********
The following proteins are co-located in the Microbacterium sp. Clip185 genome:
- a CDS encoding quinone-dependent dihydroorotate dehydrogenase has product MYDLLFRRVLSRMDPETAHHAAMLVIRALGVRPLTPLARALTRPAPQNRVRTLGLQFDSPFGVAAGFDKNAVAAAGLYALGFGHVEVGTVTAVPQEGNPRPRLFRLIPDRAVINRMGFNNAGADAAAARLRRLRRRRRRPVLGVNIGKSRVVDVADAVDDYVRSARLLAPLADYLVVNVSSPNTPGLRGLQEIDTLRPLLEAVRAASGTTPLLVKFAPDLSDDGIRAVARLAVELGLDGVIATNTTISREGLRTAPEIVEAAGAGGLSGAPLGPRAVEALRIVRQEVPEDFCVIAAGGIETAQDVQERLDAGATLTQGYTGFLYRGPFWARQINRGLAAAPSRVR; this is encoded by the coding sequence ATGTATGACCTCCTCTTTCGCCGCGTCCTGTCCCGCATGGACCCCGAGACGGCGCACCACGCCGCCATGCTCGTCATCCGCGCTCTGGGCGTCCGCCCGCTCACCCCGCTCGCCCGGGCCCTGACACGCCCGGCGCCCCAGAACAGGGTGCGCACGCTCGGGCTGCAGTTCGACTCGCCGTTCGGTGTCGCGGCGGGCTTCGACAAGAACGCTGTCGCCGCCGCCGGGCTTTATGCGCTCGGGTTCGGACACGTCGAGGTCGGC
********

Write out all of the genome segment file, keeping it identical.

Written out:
The following proteins are co-located in the Microbacterium sp. Clip185 genome:
- a CDS encoding quinone-dependent dihydroorotate dehydrogenase has product MYDLLFRRVLSRMDPETAHHAAMLVIRALGVRPLTPLARALTRPAPQNRVRTLGLQFDSPFGVAAGFDKNAVAAAGLYALGFGHVEVGTVTAVPQEGNPRPRLFRLIPDRAVINRMGFNNAGADAAAARLRRLRRRRRRPVLGVNIGKSRVVDVADAVDDYVRSARLLAPLADYLVVNVSSPNTPGLRGLQEIDTLRPLLEAVRAASGTTPLLVKFAPDLSDDGIRAVARLAVELGLDGVIATNTTISREGLRTAPEIVEAAGAGGLSGAPLGPRAVEALRIVRQEVPEDFCVIAAGGIETAQDVQERLDAGATLTQGYTGFLYRGPFWARQINRGLAAAPSRVR; this is encoded by the coding sequence ATGTATGACCTCCTCTTTCGCCGCGTCCTGTCCCGCATGGACCCCGAGACGGCGCACCACGCCGCCATGCTCGTCATCCGCGCTCTGGGCGTCCGCCCGCTCACCCCGCTCGCCCGGGCCCTGACACGCCCGGCGCCCCAGAACAGGGTGCGCACGCTCGGGCTGCAGTTCGACTCGCCGTTCGGTGTCGCGGCGGGCTTCGACAAGAACGCTGTCGCCGCCGCCGGGCTTTATGCGCTCGGGTTCGGACACGTCGAGGTCGGC